Apart from allowing metro trains to operate with half its capacity, Delhi Chief Minister Arvind Kejriwal on Saturday announced various relaxations, including permitting shops in markets and malls to reopen on an odd-even basis from June 7.
He said the COVID-19 situation has been gradually improving, in view of which the process of unlocking was started last week.
Delhi recorded 414 new cases of COVID-19, the lowest in over two-and-a-half months, and 60 fatalities on Saturday. The positivity rate has dipped to 0.53 per cent, according to health department data.
The DMRC, in a statement, said in view of the revised guidelines issued on Saturday by the Delhi government, metro services will resume for the public from June 7 with 50 per seating capacity only.
“On Monday, only half of the available trains will be inducted into service with a frequency ranging from approximately five to 15 minutes on different lines. The number of trains will be inducted in full strength in a graded manner by Wednesday and thereafter services will be available as per normal frequency as before the lockdown,” it said.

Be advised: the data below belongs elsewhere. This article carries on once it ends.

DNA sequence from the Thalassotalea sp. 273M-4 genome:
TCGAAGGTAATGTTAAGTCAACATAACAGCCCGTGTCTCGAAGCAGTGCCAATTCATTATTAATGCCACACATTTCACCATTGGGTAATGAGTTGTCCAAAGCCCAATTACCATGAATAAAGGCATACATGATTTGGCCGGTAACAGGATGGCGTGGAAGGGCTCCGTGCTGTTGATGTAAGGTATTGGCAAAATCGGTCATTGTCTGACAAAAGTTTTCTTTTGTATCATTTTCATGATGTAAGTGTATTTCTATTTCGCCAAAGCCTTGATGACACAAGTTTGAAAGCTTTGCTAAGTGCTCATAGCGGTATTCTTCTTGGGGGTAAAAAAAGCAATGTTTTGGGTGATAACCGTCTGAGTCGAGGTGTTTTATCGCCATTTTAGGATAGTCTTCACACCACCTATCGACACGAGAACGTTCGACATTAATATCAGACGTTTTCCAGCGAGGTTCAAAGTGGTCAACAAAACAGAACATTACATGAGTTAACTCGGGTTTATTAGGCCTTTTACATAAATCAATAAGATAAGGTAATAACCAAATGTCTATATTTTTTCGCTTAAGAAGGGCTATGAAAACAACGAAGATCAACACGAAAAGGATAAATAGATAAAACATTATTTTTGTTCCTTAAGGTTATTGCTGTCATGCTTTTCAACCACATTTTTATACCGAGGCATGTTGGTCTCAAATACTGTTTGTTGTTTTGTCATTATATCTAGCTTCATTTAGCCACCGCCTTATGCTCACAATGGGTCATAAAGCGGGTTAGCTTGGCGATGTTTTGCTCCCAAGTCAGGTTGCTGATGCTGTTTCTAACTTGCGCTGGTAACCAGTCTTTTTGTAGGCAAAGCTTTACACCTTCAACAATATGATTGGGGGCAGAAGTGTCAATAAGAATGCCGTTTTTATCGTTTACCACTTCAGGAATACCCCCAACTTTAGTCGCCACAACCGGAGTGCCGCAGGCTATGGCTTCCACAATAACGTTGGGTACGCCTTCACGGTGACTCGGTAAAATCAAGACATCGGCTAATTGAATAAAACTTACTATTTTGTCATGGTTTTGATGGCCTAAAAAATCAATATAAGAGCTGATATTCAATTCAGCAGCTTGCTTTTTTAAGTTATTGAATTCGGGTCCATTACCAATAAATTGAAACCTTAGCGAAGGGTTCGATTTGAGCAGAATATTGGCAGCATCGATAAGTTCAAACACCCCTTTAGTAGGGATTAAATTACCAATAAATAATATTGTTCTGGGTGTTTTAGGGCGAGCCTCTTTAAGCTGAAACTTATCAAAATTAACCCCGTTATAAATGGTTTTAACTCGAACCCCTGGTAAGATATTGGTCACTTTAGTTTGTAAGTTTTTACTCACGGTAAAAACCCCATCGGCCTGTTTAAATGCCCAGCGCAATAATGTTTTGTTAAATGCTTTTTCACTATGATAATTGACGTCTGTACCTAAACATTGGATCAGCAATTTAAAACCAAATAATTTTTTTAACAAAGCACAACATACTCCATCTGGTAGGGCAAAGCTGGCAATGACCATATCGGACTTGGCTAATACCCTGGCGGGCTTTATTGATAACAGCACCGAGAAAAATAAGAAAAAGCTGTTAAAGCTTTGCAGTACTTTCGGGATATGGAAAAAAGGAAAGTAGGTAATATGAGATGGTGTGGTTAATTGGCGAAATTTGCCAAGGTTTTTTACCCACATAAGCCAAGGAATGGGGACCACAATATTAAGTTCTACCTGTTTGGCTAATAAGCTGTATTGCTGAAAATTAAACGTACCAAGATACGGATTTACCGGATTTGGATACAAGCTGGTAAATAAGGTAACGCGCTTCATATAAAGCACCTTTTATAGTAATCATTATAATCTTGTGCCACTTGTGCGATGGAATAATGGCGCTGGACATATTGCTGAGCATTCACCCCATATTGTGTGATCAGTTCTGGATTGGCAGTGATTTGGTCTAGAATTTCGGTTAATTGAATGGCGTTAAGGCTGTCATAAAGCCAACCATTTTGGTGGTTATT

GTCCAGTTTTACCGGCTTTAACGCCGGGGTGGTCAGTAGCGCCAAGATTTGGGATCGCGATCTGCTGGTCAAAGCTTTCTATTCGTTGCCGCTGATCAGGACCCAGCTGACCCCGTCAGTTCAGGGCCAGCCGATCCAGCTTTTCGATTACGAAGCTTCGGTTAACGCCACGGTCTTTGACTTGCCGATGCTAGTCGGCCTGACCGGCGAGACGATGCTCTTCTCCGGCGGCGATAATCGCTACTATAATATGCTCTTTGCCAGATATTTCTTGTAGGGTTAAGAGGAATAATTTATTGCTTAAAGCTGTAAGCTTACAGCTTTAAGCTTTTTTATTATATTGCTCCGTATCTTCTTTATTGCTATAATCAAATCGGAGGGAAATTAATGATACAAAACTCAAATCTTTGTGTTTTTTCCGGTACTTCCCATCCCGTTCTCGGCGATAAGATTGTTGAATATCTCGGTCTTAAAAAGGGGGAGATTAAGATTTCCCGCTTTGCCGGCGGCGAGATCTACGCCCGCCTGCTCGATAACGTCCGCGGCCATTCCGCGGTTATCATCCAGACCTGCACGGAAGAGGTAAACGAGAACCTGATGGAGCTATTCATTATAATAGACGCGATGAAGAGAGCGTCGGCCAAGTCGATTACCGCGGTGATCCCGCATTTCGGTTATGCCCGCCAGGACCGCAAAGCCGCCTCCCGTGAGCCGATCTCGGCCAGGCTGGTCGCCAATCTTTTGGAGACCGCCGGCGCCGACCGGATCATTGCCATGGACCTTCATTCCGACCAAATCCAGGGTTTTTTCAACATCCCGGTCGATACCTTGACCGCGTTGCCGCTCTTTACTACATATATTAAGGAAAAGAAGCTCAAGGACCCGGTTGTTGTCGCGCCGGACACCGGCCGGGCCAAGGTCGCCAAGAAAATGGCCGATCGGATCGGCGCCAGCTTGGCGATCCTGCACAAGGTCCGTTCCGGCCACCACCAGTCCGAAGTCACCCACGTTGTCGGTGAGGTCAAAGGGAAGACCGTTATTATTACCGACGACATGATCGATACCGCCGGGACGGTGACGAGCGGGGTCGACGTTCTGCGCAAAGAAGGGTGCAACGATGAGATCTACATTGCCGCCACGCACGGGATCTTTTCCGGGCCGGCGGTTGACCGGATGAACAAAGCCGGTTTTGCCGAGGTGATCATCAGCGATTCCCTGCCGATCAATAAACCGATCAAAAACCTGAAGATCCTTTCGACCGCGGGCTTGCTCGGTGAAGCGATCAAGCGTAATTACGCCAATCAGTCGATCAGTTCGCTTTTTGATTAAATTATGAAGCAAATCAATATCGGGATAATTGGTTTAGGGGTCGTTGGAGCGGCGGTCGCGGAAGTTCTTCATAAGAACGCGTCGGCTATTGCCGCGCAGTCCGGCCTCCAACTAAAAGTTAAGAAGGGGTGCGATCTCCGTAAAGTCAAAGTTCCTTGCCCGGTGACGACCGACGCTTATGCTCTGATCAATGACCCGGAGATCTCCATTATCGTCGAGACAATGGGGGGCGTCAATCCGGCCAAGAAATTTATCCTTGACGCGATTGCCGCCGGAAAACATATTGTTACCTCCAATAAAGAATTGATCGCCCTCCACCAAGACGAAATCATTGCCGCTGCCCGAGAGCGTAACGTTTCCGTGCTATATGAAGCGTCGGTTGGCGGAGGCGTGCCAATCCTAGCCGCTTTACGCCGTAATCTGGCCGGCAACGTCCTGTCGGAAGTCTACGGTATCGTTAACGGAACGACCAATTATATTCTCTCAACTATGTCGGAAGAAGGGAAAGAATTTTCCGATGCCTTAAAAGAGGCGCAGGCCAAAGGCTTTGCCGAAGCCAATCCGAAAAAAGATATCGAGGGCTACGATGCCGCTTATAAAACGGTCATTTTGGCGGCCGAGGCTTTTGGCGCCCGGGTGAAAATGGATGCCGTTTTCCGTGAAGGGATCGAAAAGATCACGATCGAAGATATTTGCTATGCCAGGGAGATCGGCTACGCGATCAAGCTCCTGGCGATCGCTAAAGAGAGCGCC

People are advised to cooperate with the metro authorities in ensuring compliance to Covid-appropriate behaviour throughout their travel, officials said.
“In order to ensure social distancing and compliance to 50 per cent seating inside trains, people are also advised to take extra time for their daily commute and exhibit Covid-appropriate behaviour outside the stations also while waiting for their turn to enter the station,” the DMRC said.
Entry at stations will continue to be regulated through identified gates as was the practice earlier.
The DMRC will be writing to appropriate authorities for maintenance of law and order outside metro stations as the services resume from Monday, officials said.
The Covid-induced lockdown in Delhi was imposed on April 19 and successively extended by the city government.
Initially, metro services were partial, catering only to people engaged in essential services. However, from May 10, the service was suspended in view of rising cases amid a second wave of the COVID-19 infection.